Your browser doesn't support javascript.
Mostrar: 20 | 50 | 100
Resultados 1 - 13 de 13
Filtrar
Mais filtros










Base de dados
Intervalo de ano de publicação
1.
Ecology ; 100(12): e02861, 2019 Dec.
Artigo em Inglês | MEDLINE | ID: mdl-31380568

RESUMO

Habitat destruction is the single greatest anthropogenic threat to biodiversity. Decades of research on this issue have led to the accumulation of hundreds of data sets comparing species assemblages in larger, intact, habitats to smaller, more fragmented, habitats. Despite this, little synthesis or consensus has been achieved, primarily because of non-standardized sampling methodology and analyses of notoriously scale-dependent response variables (i.e., species richness). To be able to compare and contrast the results of habitat fragmentation on species' assemblages, it is necessary to have the underlying data on species abundances and sampling intensity, so that standardization can be achieved. To accomplish this, we systematically searched the literature for studies where abundances of species in assemblages (of any taxa) were sampled from many habitat patches that varied in size. From these, we extracted data from several studies, and contacted authors of studies where appropriate data were collected but not published, giving us 117 studies that compared species assemblages among habitat fragments that varied in area. Less than one-half (41) of studies came from tropical forests of Central and South America, but there were many studies from temperate forests and grasslands from all continents except Antarctica. Fifty-four of the studies were on invertebrates (mostly insects), but there were several studies on plants (15), birds (16), mammals (19), and reptiles and amphibians (13). We also collected qualitative information on the length of time since fragmentation. With data on total and relative abundances (and identities) of species, sampling effort, and affiliated meta-data about the study sites, these data can be used to more definitively test hypotheses about the role of habitat fragmentation in altering patterns of biodiversity. There are no copyright restrictions. Please cite this data paper and the associated Dryad data set if the data are used in publications.

2.
Nat Ecol Evol ; 2(12): 1906-1917, 2018 12.
Artigo em Inglês | MEDLINE | ID: mdl-30455437

RESUMO

Plant functional traits directly affect ecosystem functions. At the species level, trait combinations depend on trade-offs representing different ecological strategies, but at the community level trait combinations are expected to be decoupled from these trade-offs because different strategies can facilitate co-existence within communities. A key question is to what extent community-level trait composition is globally filtered and how well it is related to global versus local environmental drivers. Here, we perform a global, plot-level analysis of trait-environment relationships, using a database with more than 1.1 million vegetation plots and 26,632 plant species with trait information. Although we found a strong filtering of 17 functional traits, similar climate and soil conditions support communities differing greatly in mean trait values. The two main community trait axes that capture half of the global trait variation (plant stature and resource acquisitiveness) reflect the trade-offs at the species level but are weakly associated with climate and soil conditions at the global scale. Similarly, within-plot trait variation does not vary systematically with macro-environment. Our results indicate that, at fine spatial grain, macro-environmental drivers are much less important for functional trait composition than has been assumed from floristic analyses restricted to co-occurrence in large grid cells. Instead, trait combinations seem to be predominantly filtered by local-scale factors such as disturbance, fine-scale soil conditions, niche partitioning and biotic interactions.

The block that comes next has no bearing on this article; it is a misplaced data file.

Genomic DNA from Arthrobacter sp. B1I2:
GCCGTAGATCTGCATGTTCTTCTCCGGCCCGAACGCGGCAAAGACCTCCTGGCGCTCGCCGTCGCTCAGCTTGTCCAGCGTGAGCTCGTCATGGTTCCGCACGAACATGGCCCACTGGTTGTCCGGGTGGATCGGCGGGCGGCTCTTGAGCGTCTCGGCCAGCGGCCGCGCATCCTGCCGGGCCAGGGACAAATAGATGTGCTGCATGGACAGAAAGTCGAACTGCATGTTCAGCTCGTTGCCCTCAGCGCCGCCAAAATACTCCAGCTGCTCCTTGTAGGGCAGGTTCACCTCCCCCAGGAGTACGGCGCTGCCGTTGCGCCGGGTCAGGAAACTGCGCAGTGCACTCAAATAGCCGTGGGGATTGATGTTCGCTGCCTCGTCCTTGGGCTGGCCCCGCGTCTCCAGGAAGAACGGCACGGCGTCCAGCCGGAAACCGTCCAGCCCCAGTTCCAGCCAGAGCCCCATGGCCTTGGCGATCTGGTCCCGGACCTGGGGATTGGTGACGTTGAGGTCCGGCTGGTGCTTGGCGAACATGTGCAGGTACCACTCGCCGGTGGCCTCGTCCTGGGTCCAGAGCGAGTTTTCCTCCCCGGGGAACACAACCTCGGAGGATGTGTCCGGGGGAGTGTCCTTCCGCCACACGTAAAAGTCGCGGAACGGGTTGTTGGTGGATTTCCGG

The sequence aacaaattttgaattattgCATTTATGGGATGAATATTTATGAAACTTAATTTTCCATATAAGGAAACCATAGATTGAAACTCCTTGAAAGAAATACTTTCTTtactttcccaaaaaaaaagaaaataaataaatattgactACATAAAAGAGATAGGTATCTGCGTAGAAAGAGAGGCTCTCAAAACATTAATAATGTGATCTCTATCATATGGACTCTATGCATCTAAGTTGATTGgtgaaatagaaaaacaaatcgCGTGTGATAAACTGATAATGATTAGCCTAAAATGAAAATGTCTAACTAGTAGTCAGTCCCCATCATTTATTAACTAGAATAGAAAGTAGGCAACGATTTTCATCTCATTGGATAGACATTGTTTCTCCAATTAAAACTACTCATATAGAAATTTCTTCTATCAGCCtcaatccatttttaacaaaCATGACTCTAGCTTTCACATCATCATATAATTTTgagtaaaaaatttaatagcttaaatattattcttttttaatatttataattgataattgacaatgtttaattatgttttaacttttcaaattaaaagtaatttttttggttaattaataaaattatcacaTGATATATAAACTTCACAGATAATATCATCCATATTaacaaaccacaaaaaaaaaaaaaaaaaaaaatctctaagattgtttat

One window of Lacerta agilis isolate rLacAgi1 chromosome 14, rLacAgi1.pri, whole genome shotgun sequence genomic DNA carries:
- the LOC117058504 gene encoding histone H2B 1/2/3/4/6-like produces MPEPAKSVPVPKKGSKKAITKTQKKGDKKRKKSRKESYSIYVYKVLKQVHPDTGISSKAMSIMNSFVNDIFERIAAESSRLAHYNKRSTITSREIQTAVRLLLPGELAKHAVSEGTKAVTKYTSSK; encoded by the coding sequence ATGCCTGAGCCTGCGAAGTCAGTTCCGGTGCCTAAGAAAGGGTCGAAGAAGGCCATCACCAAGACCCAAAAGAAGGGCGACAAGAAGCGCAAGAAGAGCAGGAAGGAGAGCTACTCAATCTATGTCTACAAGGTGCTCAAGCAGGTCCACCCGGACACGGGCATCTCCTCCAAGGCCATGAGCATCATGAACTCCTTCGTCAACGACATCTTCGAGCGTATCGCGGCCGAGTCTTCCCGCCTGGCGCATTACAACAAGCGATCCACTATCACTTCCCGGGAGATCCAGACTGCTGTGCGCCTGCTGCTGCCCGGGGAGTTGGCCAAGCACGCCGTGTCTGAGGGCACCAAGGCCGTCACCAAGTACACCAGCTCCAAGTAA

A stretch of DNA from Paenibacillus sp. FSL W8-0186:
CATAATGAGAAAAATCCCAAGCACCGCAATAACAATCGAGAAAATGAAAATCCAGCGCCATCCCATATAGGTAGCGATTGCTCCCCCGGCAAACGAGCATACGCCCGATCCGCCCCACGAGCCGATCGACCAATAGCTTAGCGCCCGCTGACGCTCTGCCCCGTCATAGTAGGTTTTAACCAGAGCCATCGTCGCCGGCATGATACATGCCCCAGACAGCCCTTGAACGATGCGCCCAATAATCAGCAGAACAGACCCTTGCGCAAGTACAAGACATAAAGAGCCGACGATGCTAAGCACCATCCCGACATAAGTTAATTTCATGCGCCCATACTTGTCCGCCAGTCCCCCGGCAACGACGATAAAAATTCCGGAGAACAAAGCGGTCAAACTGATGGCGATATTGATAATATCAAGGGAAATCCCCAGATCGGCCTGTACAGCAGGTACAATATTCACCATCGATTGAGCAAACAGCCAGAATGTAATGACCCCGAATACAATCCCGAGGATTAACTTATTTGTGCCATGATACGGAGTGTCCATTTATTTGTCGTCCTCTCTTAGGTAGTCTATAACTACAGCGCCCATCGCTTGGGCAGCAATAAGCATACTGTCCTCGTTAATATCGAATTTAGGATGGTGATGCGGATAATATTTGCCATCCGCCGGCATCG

Assuntos
Traços de História de Vida , Dispersão Vegetal , Plantas , Florestas , Pradaria
3.
Proc Natl Acad Sci U S A ; 115(33): E7863-E7870, 2018 08 14.
Artigo em Inglês | MEDLINE | ID: mdl-30072434

RESUMO

The idea that noncrop habitat enhances pest control and represents a win-win opportunity to conserve biodiversity and bolster yields has emerged as an agroecological paradigm. However, while noncrop habitat in landscapes surrounding farms sometimes benefits pest predators, natural enemy responses remain heterogeneous across studies and effects on pests are inconclusive. The observed heterogeneity in species responses to noncrop habitat may be biological in origin or could result from variation in how habitat and biocontrol are measured. Here, we use a pest-control database encompassing 132 studies and 6,759 sites worldwide to model natural enemy and pest abundances, predation rates, and crop damage as a function of landscape composition. Our results showed that although landscape composition explained significant variation within studies, pest and enemy abundances, predation rates, crop damage, and yields each exhibited different responses across studies, sometimes increasing and sometimes decreasing in landscapes with more noncrop habitat but overall showing no consistent trend. Thus, models that used landscape-composition variables to predict pest-control dynamics demonstrated little potential to explain variation across studies, though prediction did improve when comparing studies with similar crop and landscape features. Overall, our work shows that surrounding noncrop habitat does not consistently improve pest management, meaning habitat conservation may bolster production in some systems and depress yields in others. Future efforts to develop tools that inform farmers when habitat conservation truly represents a win-win would benefit from increased understanding of how landscape effects are modulated by local farm management and the biology of pests and their enemies.


Assuntos
Produtos Agrícolas , Ecossistema , Modelos Biológicos , Controle Biológico de Vetores , Animais , Produtos Agrícolas/crescimento & desenvolvimento , Produtos Agrícolas/parasitologia
4.
Crit Care Med ; 46(6): 892-899, 2018 06.
Artigo em Inglês | MEDLINE | ID: mdl-29420341

RESUMO